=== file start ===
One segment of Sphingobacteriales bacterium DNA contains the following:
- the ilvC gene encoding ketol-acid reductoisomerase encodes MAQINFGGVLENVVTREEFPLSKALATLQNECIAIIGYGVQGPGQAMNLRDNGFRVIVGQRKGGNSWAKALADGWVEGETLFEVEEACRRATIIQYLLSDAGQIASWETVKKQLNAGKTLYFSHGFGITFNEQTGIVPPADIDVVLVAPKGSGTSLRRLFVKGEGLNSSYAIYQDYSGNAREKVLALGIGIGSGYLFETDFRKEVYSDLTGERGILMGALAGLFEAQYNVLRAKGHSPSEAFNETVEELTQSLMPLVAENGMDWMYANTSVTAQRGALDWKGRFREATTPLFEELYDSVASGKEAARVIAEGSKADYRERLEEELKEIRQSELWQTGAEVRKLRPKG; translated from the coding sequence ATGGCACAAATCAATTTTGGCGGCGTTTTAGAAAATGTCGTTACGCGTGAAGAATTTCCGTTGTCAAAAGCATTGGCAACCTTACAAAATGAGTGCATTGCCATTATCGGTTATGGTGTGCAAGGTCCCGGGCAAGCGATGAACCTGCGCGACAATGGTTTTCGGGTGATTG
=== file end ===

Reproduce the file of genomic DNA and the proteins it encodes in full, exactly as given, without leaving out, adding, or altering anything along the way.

One segment of Sphingobacteriales bacterium DNA contains the following:
- the ilvC gene encoding ketol-acid reductoisomerase encodes MAQINFGGVLENVVTREEFPLSKALATLQNECIAIIGYGVQGPGQAMNLRDNGFRVIVGQRKGGNSWAKALADGWVEGETLFEVEEACRRATIIQYLLSDAGQIASWETVKKQLNAGKTLYFSHGFGITFNEQTGIVPPADIDVVLVAPKGSGTSLRRLFVKGEGLNSSYAIYQDYSGNAREKVLALGIGIGSGYLFETDFRKEVYSDLTGERGILMGALAGLFEAQYNVLRAKGHSPSEAFNETVEELTQSLMPLVAENGMDWMYANTSVTAQRGALDWKGRFREATTPLFEELYDSVASGKEAARVIAEGSKADYRERLEEELKEIRQSELWQTGAEVRKLRPKG; translated from the coding sequence ATGGCACAAATCAATTTTGGCGGCGTTTTAGAAAATGTCGTTACGCGTGAAGAATTTCCGTTGTCAAAAGCATTGGCAACCTTACAAAATGAGTGCATTGCCATTATCGGTTATGGTGTGCAAGGTCCCGGGCAAGCGATGAACCTGCGCGACAATGGTTTTCGGGTGATTG